Last weekend, around 50% of Saudi oil output was knocked out after attacks that likely included the use of drones hit production facilities in Abqaiq and Khurais. Houthi rebels from Yemen have claimed responsibility, though the question of who carried out the strikes remains unsettled.
Both the international benchmark Brent crude and U.S. crude jumped more than 15% on Monday, though they withdrew from highs following assurances from Riyadh. During morning trade in Asia on Thursday, Brent and WTI were both marginally higher.
"It's another signal of (how) the world needs to move beyond oil," Helen Clark, former prime minister of New Zealand, said of the price volatility. She spoke to CNBC's "Street Signs" at the BNP Paribas Sustainable Future Forum in Singapore.
"Isn't it interesting that we source so much (oil) from the most unstable region of the world?" she asked. "That's not sustainable either."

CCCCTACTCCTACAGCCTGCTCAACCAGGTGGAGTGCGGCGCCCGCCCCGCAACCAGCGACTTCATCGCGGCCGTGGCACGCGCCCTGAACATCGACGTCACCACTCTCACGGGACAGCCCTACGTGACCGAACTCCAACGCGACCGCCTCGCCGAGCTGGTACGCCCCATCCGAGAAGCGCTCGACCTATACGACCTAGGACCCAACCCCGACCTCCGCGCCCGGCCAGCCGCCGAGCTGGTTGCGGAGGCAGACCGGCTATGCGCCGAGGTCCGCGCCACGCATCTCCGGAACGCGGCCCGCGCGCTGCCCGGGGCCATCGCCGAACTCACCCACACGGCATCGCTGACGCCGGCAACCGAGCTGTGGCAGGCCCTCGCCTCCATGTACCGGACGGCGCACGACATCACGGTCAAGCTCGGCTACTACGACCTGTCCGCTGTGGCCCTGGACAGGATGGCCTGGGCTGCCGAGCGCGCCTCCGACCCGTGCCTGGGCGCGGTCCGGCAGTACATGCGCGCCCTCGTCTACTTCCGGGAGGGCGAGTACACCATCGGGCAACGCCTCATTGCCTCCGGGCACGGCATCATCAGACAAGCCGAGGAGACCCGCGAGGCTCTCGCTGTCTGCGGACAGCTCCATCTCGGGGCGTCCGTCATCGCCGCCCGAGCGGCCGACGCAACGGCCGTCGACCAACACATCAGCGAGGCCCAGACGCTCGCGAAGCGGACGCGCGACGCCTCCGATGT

That sentiment was echoed by Mark Lewis, global head of sustainability research at BNP Paribas Asset Management.
"We talk a lot about the environmental dimension to this, which is, for me, the most important dimension ... of the future of the global energy system," he said.
"But I think this week's oil price spike, short lived as it has been, has underlined another dimension to this debate, which is renewable energy is low-cost and stable over the long term," he said.
While the economics of have "improved enormously," Lewis acknowledged that there are still obstacles to using renewable energy. However, he said those are technological and political barriers, rather than economic ones.
"You can't fight the economics forever," he said. "And I think the economics of renewables now are becoming irresistible."